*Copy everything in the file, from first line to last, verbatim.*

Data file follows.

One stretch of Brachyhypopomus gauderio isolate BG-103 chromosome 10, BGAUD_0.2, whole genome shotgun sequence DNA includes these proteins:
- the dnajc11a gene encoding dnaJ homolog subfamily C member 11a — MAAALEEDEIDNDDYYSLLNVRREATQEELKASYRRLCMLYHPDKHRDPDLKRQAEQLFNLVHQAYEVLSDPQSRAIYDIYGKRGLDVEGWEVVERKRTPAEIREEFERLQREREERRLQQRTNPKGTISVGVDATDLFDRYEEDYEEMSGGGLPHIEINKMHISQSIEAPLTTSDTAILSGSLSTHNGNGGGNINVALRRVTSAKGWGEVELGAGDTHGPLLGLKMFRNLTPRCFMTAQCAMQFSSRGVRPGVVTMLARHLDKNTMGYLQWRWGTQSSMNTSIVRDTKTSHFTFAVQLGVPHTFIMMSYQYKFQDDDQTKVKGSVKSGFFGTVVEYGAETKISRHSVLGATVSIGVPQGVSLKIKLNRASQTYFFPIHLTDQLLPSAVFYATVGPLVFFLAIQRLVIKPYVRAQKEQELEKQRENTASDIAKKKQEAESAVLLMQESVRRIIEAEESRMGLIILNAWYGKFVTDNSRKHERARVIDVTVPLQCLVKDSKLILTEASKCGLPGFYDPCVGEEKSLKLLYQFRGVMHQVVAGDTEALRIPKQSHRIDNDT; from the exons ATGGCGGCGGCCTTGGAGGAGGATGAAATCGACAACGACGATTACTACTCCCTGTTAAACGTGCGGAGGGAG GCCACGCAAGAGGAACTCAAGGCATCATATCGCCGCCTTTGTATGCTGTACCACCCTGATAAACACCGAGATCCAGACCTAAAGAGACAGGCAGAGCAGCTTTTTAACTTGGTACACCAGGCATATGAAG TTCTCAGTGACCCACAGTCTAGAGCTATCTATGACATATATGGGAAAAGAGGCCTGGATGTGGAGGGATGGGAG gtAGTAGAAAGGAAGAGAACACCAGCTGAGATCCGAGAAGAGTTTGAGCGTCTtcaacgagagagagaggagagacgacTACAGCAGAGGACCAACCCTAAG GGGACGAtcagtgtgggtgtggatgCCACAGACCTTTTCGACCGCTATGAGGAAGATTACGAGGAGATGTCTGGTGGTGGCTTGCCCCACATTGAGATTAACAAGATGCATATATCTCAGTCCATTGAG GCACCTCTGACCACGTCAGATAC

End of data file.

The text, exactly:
One stretch of Brachyhypopomus gauderio isolate BG-103 chromosome 10, BGAUD_0.2, whole genome shotgun sequence DNA includes these proteins:
- the dnajc11a gene encoding dnaJ homolog subfamily C member 11a — MAAALEEDEIDNDDYYSLLNVRREATQEELKASYRRLCMLYHPDKHRDPDLKRQAEQLFNLVHQAYEVLSDPQSRAIYDIYGKRGLDVEGWEVVERKRTPAEIREEFERLQREREERRLQQRTNPKGTISVGVDATDLFDRYEEDYEEMSGGGLPHIEINKMHISQSIEAPLTTSDTAILSGSLSTHNGNGGGNINVALRRVTSAKGWGEVELGAGDTHGPLLGLKMFRNLTPRCFMTAQCAMQFSSRGVRPGVVTMLARHLDKNTMGYLQWRWGTQSSMNTSIVRDTKTSHFTFAVQLGVPHTFIMMSYQYKFQDDDQTKVKGSVKSGFFGTVVEYGAETKISRHSVLGATVSIGVPQGVSLKIKLNRASQTYFFPIHLTDQLLPSAVFYATVGPLVFFLAIQRLVIKPYVRAQKEQELEKQRENTASDIAKKKQEAESAVLLMQESVRRIIEAEESRMGLIILNAWYGKFVTDNSRKHERARVIDVTVPLQCLVKDSKLILTEASKCGLPGFYDPCVGEEKSLKLLYQFRGVMHQVVAGDTEALRIPKQSHRIDNDT; from the exons ATGGCGGCGGCCTTGGAGGAGGATGAAATCGACAACGACGATTACTACTCCCTGTTAAACGTGCGGAGGGAG GCCACGCAAGAGGAACTCAAGGCATCATATCGCCGCCTTTGTATGCTGTACCACCCTGATAAACACCGAGATCCAGACCTAAAGAGACAGGCAGAGCAGCTTTTTAACTTGGTACACCAGGCATATGAAG TTCTCAGTGACCCACAGTCTAGAGCTATCTATGACATATATGGGAAAAGAGGCCTGGATGTGGAGGGATGGGAG gtAGTAGAAAGGAAGAGAACACCAGCTGAGATCCGAGAAGAGTTTGAGCGTCTtcaacgagagagagaggagagacgacTACAGCAGAGGACCAACCCTAAG GGGACGAtcagtgtgggtgtggatgCCACAGACCTTTTCGACCGCTATGAGGAAGATTACGAGGAGATGTCTGGTGGTGGCTTGCCCCACATTGAGATTAACAAGATGCATATATCTCAGTCCATTGAG GCACCTCTGACCACGTCAGATAC